Address  
  Corporate Author Thesis  
  Publisher Place of Publication Editor  
  Language Summary Language Original Title  
  Series Editor Series Title Abbreviated Series Title  
  Series Volume Series Issue Edition  
  ISSN 0028-0836 ISBN Medium  
  Area Expedition Conference  
  Notes Approved no  
  Call Number refbase @ user @ goulielmakis_real-time_2010 Serial 14322  
Permanent link to this record
 

 
Author Sansone, G.; Kelkensberg, F.; Pérez-Torres, J.F. openurl 
  Title Electron localization following attosecond molecular photoionization Type Journal Article
  Year 2010 Publication Nature Abbreviated Journal  
  Volume (down) 465 Issue Pages 763-766  
  Keywords  
  Abstract For the past several decades, we have been able to directly probe the motion of atoms that is associated with chemical transformations and which occurs on the femtosecond (1015-s) timescale. However, studying the inner workings of atoms and molecules on the electronic timescale-* has become possible only with the recent development of isolated attosecond (101 -s) laser pulses5. Such pulses have been used to investigate atomic photoexcitation and photoionization6,7 and electron dynamics in solids8, and in molecules could help explore the prompt charge redistribution and localization that accompany photoexcitation processes. In recent work, the dissociative ionization of H2 and D2 was monitored on femtosecond timescales9 and controlled using few-cycle near-infrared laser pulses". Here we report a molecular attosecond pump-probe experiment based on that work: H2 and D2 are dissociatively ionized by a sequence comprising an isolated attosecond ultraviolet pulse and an intense few-cycle infrared pulse, and a localization of the electronic charge distribution within the molecule is measured that depends-with attosecond time resolution-on the delay between the pump and probe pulses. The localization occurs by means of two mechanisms, where the infrared laser influences the photoionization or the dissociation of the molecular ion. In the first case, charge localization arises from quantum mechanical interference involving autoionizing states and the laser-altered wavefunction of the departing electron. In the second case, charge localization arises owing to laser-driven population transfer between different electronic states of the molecular ion. These results establish attosecond pump-probe strategies as a powerful tool for investigating the complex molecular dynamics that result from the coupling between electronic and nuclear motions beyond the usual Born- Oppenheimer approximation., Doi = 10.1038/nature09084, ISSN = 00280836, Keywords = Attosecond pulses, Molecular dynamics, Photoionization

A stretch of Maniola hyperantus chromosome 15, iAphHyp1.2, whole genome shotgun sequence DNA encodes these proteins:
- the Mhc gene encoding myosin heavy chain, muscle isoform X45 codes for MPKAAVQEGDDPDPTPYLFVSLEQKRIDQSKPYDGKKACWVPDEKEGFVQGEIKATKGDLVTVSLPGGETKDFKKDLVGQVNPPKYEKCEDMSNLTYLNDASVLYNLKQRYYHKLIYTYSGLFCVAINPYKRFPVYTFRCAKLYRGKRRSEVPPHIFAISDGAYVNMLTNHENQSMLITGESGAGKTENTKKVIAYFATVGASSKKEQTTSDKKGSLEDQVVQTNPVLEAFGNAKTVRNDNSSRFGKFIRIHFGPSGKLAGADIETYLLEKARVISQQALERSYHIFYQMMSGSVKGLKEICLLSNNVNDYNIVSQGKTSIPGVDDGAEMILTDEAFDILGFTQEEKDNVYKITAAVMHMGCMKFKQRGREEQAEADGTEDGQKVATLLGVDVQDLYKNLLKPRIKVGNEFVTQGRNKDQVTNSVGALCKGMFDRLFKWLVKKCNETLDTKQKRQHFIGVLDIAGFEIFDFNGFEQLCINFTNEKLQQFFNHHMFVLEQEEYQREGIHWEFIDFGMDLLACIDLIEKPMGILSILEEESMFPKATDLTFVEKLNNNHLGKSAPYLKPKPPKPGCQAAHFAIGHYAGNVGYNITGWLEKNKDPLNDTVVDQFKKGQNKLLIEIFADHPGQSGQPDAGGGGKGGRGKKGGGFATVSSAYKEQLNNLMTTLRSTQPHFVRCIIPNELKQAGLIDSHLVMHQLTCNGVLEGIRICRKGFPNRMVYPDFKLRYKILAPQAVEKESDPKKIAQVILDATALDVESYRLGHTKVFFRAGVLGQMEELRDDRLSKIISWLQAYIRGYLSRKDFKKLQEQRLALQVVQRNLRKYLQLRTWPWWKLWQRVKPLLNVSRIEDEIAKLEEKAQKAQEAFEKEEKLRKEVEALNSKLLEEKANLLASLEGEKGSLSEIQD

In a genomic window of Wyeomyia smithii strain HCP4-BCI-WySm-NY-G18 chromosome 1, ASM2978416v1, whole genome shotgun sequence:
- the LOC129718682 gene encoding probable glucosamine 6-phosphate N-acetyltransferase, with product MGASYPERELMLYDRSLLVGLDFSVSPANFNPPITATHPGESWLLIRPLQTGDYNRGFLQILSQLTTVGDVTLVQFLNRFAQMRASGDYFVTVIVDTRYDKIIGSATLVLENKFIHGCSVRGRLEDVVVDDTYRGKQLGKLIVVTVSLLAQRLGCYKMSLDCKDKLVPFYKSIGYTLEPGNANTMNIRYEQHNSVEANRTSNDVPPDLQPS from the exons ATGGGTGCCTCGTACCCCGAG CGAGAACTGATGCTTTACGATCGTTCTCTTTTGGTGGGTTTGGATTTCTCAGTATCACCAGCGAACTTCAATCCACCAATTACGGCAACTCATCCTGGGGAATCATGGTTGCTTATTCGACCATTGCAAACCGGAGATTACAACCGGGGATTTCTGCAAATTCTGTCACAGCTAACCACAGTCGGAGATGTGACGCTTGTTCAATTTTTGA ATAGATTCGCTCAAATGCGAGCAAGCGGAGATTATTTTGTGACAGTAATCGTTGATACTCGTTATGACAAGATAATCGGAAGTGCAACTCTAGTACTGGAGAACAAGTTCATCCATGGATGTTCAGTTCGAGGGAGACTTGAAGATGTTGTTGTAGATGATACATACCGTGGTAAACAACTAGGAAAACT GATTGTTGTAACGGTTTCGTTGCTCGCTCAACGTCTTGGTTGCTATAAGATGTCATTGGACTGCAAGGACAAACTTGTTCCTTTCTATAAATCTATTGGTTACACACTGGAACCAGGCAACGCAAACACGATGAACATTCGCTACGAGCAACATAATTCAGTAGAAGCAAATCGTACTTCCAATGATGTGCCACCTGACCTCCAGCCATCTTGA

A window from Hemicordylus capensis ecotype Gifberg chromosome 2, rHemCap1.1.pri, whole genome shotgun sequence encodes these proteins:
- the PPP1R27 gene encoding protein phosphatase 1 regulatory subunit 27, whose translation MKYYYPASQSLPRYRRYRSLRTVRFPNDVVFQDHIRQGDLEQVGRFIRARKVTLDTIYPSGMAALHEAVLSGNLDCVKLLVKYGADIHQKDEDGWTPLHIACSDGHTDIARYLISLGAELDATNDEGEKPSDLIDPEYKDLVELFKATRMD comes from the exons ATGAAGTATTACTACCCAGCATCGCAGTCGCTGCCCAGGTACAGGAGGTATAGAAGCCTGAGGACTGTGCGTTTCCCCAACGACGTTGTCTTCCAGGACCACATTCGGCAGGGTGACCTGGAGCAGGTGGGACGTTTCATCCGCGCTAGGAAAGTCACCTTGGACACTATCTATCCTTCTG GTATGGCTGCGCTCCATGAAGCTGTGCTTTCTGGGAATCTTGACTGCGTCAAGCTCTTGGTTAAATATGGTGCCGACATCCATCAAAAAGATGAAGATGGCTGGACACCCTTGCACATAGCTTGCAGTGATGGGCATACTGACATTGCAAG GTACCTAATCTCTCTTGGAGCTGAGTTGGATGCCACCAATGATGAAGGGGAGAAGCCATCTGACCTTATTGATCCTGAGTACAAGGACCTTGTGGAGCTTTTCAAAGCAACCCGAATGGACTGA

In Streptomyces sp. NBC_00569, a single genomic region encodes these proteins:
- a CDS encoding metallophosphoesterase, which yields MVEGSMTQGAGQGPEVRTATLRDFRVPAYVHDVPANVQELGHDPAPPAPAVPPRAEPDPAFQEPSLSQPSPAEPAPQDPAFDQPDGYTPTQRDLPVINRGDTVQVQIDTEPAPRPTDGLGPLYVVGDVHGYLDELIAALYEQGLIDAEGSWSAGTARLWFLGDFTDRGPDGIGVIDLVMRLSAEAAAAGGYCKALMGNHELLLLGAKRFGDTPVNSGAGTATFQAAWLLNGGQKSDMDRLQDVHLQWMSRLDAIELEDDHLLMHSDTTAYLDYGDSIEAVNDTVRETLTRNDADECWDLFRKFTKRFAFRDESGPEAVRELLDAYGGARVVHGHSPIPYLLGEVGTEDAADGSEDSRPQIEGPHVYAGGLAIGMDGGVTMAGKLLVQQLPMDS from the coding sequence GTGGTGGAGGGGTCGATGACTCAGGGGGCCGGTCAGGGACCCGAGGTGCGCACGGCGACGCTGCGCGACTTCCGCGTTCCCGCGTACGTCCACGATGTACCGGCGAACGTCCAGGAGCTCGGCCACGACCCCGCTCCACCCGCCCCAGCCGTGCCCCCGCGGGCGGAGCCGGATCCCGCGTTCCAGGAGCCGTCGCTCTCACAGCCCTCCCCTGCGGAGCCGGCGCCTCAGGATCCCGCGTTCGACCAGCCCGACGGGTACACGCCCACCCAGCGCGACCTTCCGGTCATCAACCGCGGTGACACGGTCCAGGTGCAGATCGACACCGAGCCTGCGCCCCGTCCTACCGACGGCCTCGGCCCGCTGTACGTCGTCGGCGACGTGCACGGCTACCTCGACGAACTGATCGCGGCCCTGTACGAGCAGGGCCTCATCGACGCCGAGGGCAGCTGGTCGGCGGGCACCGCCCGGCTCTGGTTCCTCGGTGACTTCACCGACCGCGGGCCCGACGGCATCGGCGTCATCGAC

Address  
  Corporate Author Thesis  
  Publisher Place of Publication Editor  
  Language Summary Language Original Title  
  Series Editor Series Title Abbreviated Series Title  
  Series Volume Series Issue Edition  
  ISSN ISBN Medium  
  Area Expedition Conference  
  Notes Approved no  
  Call Number refbase @ user @ sansone_electron_2010 Serial 14883  
Permanent link to this record
Select All    Deselect All
 |   | 
Details
   print

Save Citations:
Export Records: